A Spin on Healing Through Jiu Jitsu

As I drive up I can see the women piling through the front door, gear in hand. I hear the music pumping loud bass filled beats that push through the cold evening air and fill the parking lot every time the door opens. Spin class is about to start.

I take a deep breath, grab my Gi and head next door to Frontline Academy where I am a white belt in Brazilian Jiu Jitsu.

I take off my shoes and enter the oddly quiet building. From the outside you would never know that the walls were filled with a precise mix of kindness, skill and savagery. 

I tie my, still, crisp white belt around my waist and smooth out my Gi. I’m greeted, by name, by my professor Pedro, as he has done since my first class a few months ago and I feel the same feeling as I always have: welcomed.

My heart still pounds as I step on the mats and my brain still struggles to grasp the lessons. My whole body still tenses up as I fight to figure out a way to slow my thoughts and practice the techniques taught. 

In fact, I still ask myself the same question every time I find myself on those mats: “Why the hell would a 38 year old woman with Complex Post Traumatic Stress Disorder (CPTSD) come here, risk injury, get her ass handed to her and completely deplete herself for such a physical sport?”

And my answer is always the same: “Because I want to be better. Because I can be better. Because my heart keeps leading me back.”

As someone who was orphaned at six years old after witnessing how fatal domestic violence can be and then having been personally subjected to all kinds of trauma and abuse, this is the first time I’ve done anything to powerfully take back ownership of my body. And I love it. 

Healing isn’t always bubbles baths and talk therapy. 

I’ve spent decades with some incredible therapists, counselors and coaches. I have done so much work to build a healthy and successful life and to carve out a lot of happiness despite the cards I was dealt. I have dedicated my adult life to healing from my past.

While I think it still sounds strange that I find healing from trying to escape bottom side control and that I have yet to manage a way to pass anyone’s guard, I can feel myself getting stronger and more resilient and yes, even a smidge better, at Jiu Jitsu each time.

I am giving myself permission to suck at something for the greater good. Isn’t that what being a white belt is all about? Having faith in something outside of yourself and trusting the process?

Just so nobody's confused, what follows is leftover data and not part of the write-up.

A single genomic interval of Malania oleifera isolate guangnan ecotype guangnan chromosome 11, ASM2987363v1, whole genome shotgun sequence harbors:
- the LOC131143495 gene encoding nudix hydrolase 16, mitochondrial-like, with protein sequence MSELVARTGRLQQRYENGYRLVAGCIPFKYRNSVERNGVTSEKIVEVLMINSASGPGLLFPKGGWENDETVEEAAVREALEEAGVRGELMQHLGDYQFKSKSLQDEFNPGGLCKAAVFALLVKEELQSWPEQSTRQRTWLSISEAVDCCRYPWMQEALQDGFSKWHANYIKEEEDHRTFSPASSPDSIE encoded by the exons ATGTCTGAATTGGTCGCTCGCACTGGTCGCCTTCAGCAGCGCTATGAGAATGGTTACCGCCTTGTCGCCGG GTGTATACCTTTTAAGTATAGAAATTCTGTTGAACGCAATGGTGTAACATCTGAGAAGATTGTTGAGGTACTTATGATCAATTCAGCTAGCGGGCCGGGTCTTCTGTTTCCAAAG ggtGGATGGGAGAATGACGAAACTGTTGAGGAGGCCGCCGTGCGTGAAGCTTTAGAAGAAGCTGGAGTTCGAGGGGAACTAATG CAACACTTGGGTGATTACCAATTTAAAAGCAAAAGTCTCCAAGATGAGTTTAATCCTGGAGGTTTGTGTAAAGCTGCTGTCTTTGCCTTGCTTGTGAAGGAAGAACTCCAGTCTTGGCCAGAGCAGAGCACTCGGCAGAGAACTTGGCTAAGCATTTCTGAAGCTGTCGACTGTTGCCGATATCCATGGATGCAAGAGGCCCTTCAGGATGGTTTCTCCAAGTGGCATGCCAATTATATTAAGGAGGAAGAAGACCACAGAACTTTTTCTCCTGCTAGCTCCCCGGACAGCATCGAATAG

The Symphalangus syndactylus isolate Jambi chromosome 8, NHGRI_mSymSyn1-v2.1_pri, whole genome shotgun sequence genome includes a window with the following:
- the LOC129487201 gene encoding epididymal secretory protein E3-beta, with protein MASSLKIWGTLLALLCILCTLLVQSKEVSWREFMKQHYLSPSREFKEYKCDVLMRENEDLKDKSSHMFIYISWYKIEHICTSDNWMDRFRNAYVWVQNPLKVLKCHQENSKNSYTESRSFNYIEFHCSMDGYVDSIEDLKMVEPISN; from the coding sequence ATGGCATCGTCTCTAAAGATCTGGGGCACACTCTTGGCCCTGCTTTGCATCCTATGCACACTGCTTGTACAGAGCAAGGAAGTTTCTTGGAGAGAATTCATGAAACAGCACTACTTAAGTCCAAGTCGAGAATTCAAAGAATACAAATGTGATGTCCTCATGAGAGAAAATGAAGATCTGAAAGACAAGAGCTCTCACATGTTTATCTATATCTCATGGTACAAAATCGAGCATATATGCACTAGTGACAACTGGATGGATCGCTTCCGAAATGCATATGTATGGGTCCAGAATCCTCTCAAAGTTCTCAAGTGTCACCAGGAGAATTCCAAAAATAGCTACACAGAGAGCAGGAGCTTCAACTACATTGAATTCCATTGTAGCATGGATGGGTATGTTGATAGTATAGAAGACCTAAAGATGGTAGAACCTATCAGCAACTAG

I’m learning to trust my teammates, to trust myself, to feel safe when I would normally panic and to feel powerful and like I gave it my all.  

Most importantly, I’m letting myself off the hook for having to know better or especially in those first few weeks: to know anything at all. My only job is to show up and give it everything I’ve got.

And that in and of itself carries a lot of healing.

When I put on my uniform and step on those mats I have to practice respect for my body and my teammates. I have to practice kindness and compassion to myself for learning something so incredibly difficult, that if I am brave enough to continue for the next decade or more and maybe just maybe make it to black belt, I will still not have mastered it. 

There will still be many, many, people with more skill, talent, experience and tenacity than me and I will almost certainly continue to feel like I don’t know what I’m doing or that I’m not good enough or that I don’t have what it takes.

I still ponder the same question before I get out of my car and head to class: “What the hell are you doing here?”

But I never question if it’s good for me, if it’s making me a better person, if I feel stronger and more accomplished and if I should come back. All of those answers stay the same loud resounding: “YES!”

As I gulp water, wipe the sweat off my brow and try to calm my breathing, I focus in again on the loud pounding music from the spin class next door and I smile to myself because, while I would probably feel more comfortable on a bike, I am certain that I am exactly where I belong.


Submitted and written by Iman Gatti


Iman Gatti, bestselling author of Cracked Open – Never Broken, is an empowerment coach, transformational speaker, and Certified Grief Recovery Specialist™. Through her work, she helps people overcome self-limiting beliefs, heal past wounds, and step fully into their limitless potential.

She is currently a white belt in Brazilian Jiu Jitsu at Frontline Academy Canada – Carlson Gracie Team, under Professor Pedro Lott.